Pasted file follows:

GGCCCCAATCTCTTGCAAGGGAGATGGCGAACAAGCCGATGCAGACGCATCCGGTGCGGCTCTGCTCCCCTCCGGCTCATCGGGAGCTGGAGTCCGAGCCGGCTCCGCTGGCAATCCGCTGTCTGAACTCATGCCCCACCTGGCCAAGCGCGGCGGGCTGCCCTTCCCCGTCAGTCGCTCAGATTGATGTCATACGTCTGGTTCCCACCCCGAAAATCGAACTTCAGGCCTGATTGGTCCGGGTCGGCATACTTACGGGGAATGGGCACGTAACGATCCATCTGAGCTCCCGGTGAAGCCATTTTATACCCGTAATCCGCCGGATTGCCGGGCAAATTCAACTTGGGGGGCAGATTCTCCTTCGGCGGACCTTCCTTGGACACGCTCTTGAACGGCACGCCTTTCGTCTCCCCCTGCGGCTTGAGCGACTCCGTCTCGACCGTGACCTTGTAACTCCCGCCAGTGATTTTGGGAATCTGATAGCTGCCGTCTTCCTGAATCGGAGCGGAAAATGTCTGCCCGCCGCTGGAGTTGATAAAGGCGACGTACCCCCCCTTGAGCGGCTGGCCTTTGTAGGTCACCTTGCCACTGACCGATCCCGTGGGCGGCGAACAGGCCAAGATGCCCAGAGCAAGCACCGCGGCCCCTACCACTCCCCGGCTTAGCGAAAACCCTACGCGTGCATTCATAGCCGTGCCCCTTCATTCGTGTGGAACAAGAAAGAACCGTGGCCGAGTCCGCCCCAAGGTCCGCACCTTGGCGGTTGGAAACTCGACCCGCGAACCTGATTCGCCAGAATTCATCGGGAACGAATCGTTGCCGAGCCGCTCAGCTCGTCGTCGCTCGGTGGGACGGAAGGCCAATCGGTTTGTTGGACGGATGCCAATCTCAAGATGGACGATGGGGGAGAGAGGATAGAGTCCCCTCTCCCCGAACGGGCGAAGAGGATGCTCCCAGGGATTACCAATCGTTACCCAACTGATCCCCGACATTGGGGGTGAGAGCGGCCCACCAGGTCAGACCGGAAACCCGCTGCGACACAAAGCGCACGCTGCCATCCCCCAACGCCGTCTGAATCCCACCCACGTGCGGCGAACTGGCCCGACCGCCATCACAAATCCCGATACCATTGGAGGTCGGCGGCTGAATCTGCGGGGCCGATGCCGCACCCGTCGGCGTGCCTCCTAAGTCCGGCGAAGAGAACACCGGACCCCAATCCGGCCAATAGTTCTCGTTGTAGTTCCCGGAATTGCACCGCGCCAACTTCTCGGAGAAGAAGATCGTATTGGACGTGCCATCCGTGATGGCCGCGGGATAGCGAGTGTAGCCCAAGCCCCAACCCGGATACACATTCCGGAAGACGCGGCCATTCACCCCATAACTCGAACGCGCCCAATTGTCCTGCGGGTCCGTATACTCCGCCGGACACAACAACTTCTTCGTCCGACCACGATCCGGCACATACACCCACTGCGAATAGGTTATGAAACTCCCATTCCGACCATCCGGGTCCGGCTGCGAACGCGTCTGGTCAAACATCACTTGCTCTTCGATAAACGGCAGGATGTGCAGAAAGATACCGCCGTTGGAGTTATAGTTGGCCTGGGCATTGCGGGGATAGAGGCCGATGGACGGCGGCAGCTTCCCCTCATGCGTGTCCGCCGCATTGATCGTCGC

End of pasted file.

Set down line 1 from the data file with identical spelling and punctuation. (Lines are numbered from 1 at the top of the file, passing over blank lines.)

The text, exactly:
GGCCCCAATCTCTTGCAAGGGAGATGGCGAACAAGCCGATGCAGACGCATCCGGTGCGGCTCTGCTCCCCTCCGGCTCATCGGGAGCTGGAGTCCGAGCCGGCTCCGCTGGCAATCCGCTGTCTGAACTCATGCCCCACCTGGCCAAGCGCGGCGGGCTGCCCTTCCCCGTCAGTCGCTCAGATTGATGTCATACGTCTGGTTCCCACCCCGAAAATCGAACTTCAGGCCTGATTGGTCCGGGTCGGCATACTTACGGGGAATGGGCACGTAACGATCCATCTGAGCTCCCGGTGAAGCCATTTTATACCCGTAATCCGCCGGATTGCCGGGCAAATTCAACTTGGGGGGCAGATTCTCCTTCGGCGGACCTTCCTTGGACACGCTCTTGAACGGCACGCCTTTCGTCTCCCCCTGCGGCTTGAGCGACTCCGTCTCGACCGTGACCTTGTAACTCCCGCCAGTGATTTTGGGAATCTGATAGCTGCCGTCTTCCTGAATCGGAGCGGAAAATGTCTGCCCGCCGCTGGAGTTGATAAAGGCGACGTACCCCCCCTTGAGCGGCTGGCCTTTGTAGGTCACCTTGCCACTGACCGATCCCGTGGGCGGCGAACAGGCCAAGATGCCCAGAGCAAGCACCGCGGCCCCTACCACTCCCCGGCTTAGCGAAAACCCTACGCGTGCATTCATAGCCGTGCCCCTTCATTCGTGTGGAACAAGAAAGAACCGTGGCCGAGTCCGCCCCAAGGTCCGCACCTTGGCGGTTGGAAACTCGACCCGCGAACCTGATTCGCCAGAATTCATCGGGAACGAATCGTTGCCGAGCCGCTCAGCTCGTCGTCGCTCGGTGGGACGGAAGGCCAATCGGTTTGTTGGACGGATGCCAATCTCAAGATGGACGATGGGGGAGAGAGGATAGAGTCCCCTCTCCCCGAACGGGCGAAGAGGATGCTCCCAGGGATTACCAATCGTTACCCAACTGATCCCCGACATTGGGGGTGAGAGCGGCCCACCAGGTCAGACCGGAAACCCGCTGCGACACAAAGCGCACGCTGCCATCCCCCAACGCCGTCTGAATCCCACCCACGTGCGGCGAACTGGCCCGACCGCCATCACAAATCCCGATACCATTGGAGGTCGGCGGCTGAATCTGCGGGGCCGATGCCGCACCCGTCGGCGTGCCTCCTAAGTCCGGCGAAGAGAACACCGGACCCCAATCCGGCCAATAGTTCTCGTTGTAGTTCCCGGAATTGCACCGCGCCAACTTCTCGGAGAAGAAGATCGTATTGGACGTGCCATCCGTGATGGCCGCGGGATAGCGAGTGTAGCCCAAGCCCCAACCCGGATACACATTCCGGAAGACGCGGCCATTCACCCCATAACTCGAACGCGCCCAATTGTCCTGCGGGTCCGTATACTCCGCCGGACACAACAACTTCTTCGTCCGACCACGATCCGGCACATACACCCACTGCGAATAGGTTATGAAACTCCCATTCCGACCATCCGGGTCCGGCTGCGAACGCGTCTGGTCAAACATCACTTGCTCTTCGATAAACGGCAGGATGTGCAGAAAGATACCGCCGTTGGAGTTATAGTTGGCCTGGGCATTGCGGGGATAGAGGCCGATGGACGGCGGCAGCTTCCCCTCATGCGTGTCCGCCGCATTGATCGTCGC